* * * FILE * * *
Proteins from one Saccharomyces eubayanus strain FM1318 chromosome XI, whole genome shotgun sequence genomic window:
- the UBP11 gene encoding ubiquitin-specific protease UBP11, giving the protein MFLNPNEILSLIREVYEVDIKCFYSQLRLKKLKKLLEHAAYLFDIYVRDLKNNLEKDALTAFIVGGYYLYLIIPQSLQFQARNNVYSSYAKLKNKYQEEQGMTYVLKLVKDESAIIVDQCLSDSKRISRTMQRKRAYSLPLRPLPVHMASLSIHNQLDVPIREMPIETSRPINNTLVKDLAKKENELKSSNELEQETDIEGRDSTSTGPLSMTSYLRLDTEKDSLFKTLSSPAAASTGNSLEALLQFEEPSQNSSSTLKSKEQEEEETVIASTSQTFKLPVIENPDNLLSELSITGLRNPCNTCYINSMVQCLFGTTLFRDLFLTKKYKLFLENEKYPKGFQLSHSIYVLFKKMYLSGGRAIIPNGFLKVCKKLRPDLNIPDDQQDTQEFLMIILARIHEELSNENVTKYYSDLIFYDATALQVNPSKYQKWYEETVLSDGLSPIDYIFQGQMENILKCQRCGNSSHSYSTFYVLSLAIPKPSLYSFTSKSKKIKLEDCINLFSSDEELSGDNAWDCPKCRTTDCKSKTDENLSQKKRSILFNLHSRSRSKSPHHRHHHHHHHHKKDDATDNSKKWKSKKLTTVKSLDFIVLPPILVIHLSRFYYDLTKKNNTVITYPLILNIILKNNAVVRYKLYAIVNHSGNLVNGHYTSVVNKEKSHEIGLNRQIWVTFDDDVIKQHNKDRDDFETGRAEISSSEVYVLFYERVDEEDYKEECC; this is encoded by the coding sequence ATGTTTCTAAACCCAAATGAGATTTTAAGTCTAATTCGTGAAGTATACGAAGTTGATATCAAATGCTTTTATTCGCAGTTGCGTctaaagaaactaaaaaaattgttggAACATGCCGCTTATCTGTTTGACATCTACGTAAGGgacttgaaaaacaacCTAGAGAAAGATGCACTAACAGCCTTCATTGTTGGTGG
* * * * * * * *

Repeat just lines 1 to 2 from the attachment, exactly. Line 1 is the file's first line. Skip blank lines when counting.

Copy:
Proteins from one Saccharomyces eubayanus strain FM1318 chromosome XI, whole genome shotgun sequence genomic window:
- the UBP11 gene encoding ubiquitin-specific protease UBP11, giving the protein MFLNPNEILSLIREVYEVDIKCFYSQLRLKKLKKLLEHAAYLFDIYVRDLKNNLEKDALTAFIVGGYYLYLIIPQSLQFQARNNVYSSYAKLKNKYQEEQGMTYVLKLVKDESAIIVDQCLSDSKRISRTMQRKRAYSLPLRPLPVHMASLSIHNQLDVPIREMPIETSRPINNTLVKDLAKKENELKSSNELEQETDIEGRDSTSTGPLSMTSYLRLDTEKDSLFKTLSSPAAASTGNSLEALLQFEEPSQNSSSTLKSKEQEEEETVIASTSQTFKLPVIENPDNLLSELSITGLRNPCNTCYINSMVQCLFGTTLFRDLFLTKKYKLFLENEKYPKGFQLSHSIYVLFKKMYLSGGRAIIPNGFLKVCKKLRPDLNIPDDQQDTQEFLMIILARIHEELSNENVTKYYSDLIFYDATALQVNPSKYQKWYEETVLSDGLSPIDYIFQGQMENILKCQRCGNSSHSYSTFYVLSLAIPKPSLYSFTSKSKKIKLEDCINLFSSDEELSGDNAWDCPKCRTTDCKSKTDENLSQKKRSILFNLHSRSRSKSPHHRHHHHHHHHKKDDATDNSKKWKSKKLTTVKSLDFIVLPPILVIHLSRFYYDLTKKNNTVITYPLILNIILKNNAVVRYKLYAIVNHSGNLVNGHYTSVVNKEKSHEIGLNRQIWVTFDDDVIKQHNKDRDDFETGRAEISSSEVYVLFYERVDEEDYKEECC; this is encoded by the coding sequence ATGTTTCTAAACCCAAATGAGATTTTAAGTCTAATTCGTGAAGTATACGAAGTTGATATCAAATGCTTTTATTCGCAGTTGCGTctaaagaaactaaaaaaattgttggAACATGCCGCTTATCTGTTTGACATCTACGTAAGGgacttgaaaaacaacCTAGAGAAAGATGCACTAACAGCCTTCATTGTTGGTGG